A Review of the Literature
November 19, 2012
Sexual Exploitation of Children
A Review of the Literature
The sexual abuse of children and young people is a phenomenon that predates the arrival of the Internet by many, many centuries (Carr, 2003). Pornography can be generally defined as erotic depictions intended to provoke a sexual response. Child pornography is a special case, however; its subject matter abuses and exploits victims protected by international law: non-consenting children. It is this key trait – the illegal victimization of identifiable minors – that sets child pornography apart from classes of material which could be labeled obscene or adult erotica (Casanova, et. al., 2000). Child pornography offenders are coming increasingly to the attention of treatment providers and criminal justice authorities as perpetrators of serious and extremely concerning cybersex crime (Quayle, Vaughan & Taylor, 2006). Being a victim of sexual abuse is challenging enough, but for someone that has been a victim of sexual abuse using the Internet, there are added complications when trying to make sense of what exactly has happened and determining who the offender is. This happens because the actual victims were mostly never touched by the offender, and in many cases, were told to touch themselves or others in order to comply with the directions given by the real offender. The Internet… from the beginning
The first recorded description of the social interactions that could be enabled through networking was a series of memos written by J.C.R. Licklider of MIT in August 1962 discussing his "Galactic Network" concept (Internet Society, 2012). The Internet has modernized the accessibility of child pornography and simplified the viewing, downloading, distribution and production of this type of material. It has provided a new forum for adults to have contact with potential sexual abuse victims and has also provided the opportunity for individuals to network with others who share their prurient sexual interest in minors (O’Connell, 2001). Constantly changing technologies, including webcams, social networking sites (Facebook, MySpace, LiveJournal), and services such as Skype and VOIP, make online illegal activity easier. The ever increasing technology allows access to the Internet anywhere at any time. Advances like these, as well as online resources such as peer-to-peer networks, not only allow the transmission of illegal material to move faster and in larger quantities than ever before, but it also allows predators to electronically enter the private spaces of our youth. Once they’ve crept into the bedrooms, they can engage in sexually explicit conversations in chat rooms or by using a webcam. The perpetrators are either voyeurs, using the youth’s webcam to view him or her, or can be exhibitionists by displaying their genitals or anything else for the youth to see. Identifying the victims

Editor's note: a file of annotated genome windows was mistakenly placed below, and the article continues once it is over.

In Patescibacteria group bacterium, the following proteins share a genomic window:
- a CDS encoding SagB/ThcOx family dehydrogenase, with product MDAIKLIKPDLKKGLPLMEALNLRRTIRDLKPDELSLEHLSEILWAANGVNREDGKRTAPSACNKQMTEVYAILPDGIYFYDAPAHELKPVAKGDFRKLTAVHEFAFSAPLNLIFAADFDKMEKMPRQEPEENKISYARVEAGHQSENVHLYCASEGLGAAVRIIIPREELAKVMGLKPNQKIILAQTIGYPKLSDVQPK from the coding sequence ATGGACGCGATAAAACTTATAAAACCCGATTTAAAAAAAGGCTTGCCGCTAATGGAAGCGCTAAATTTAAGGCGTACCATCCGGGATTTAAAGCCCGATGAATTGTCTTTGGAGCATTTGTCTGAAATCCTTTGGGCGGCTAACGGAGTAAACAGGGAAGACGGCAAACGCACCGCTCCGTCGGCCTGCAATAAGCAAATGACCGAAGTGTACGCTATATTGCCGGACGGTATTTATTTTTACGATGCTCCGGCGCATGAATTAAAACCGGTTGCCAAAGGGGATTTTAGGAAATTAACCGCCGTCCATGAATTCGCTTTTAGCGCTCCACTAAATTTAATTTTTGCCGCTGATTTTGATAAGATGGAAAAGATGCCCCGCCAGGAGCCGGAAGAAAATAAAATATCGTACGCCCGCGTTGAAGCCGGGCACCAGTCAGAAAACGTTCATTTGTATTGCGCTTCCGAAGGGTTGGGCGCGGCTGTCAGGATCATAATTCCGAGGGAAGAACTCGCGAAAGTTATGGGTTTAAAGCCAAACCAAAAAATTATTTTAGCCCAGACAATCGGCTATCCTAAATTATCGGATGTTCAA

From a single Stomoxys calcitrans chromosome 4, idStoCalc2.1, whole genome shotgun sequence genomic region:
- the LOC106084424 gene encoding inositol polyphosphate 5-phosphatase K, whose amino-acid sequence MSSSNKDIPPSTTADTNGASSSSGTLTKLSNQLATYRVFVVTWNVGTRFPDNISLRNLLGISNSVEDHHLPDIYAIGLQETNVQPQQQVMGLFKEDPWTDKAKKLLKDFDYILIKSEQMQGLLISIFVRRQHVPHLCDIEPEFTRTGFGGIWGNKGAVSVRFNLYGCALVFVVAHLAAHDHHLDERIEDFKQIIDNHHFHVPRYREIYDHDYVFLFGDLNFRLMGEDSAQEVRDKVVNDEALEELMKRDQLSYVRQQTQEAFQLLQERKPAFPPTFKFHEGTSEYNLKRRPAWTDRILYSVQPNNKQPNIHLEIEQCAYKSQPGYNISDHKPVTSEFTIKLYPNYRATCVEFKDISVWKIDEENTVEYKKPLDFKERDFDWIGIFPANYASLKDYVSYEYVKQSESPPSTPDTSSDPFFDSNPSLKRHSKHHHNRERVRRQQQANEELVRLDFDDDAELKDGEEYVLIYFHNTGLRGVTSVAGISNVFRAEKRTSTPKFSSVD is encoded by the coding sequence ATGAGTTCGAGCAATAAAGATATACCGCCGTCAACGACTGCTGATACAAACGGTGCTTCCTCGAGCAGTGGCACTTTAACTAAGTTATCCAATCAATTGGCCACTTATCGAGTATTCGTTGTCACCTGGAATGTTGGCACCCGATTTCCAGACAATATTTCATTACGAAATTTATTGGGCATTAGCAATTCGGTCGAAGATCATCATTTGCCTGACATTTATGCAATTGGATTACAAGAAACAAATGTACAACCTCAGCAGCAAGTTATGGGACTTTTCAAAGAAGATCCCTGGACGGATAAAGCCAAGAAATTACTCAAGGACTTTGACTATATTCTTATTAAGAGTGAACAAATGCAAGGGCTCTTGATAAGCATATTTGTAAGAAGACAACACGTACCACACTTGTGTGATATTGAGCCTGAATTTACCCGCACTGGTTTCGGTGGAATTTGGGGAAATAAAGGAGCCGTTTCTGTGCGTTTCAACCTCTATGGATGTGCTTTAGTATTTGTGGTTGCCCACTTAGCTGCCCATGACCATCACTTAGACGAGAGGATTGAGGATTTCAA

While rapes and sexual assaults that resulted from initial contacts in a chat room are perhaps the most extreme forms of contact-based sexual predation, they are by no means the only forms (Carr, 2003). Many children are persuaded to act out or take pictures and/or video of sexual acts they have done either alone or with others and send these images to the offender. Reports of child sexual abuse continue to rise, and, in all probability, many more cases go unreported. There is no way of knowing how many images of child abuse existed before the Internet arrived. Before the Internet, a typical arrest for possession of child pornography would include only a few pictures, all printed on paper or on video of some type. Now, there have been several arrests all over the world with more than 100,000 images obtained. As Carr (2003) states in his article Child abuse, child pornography...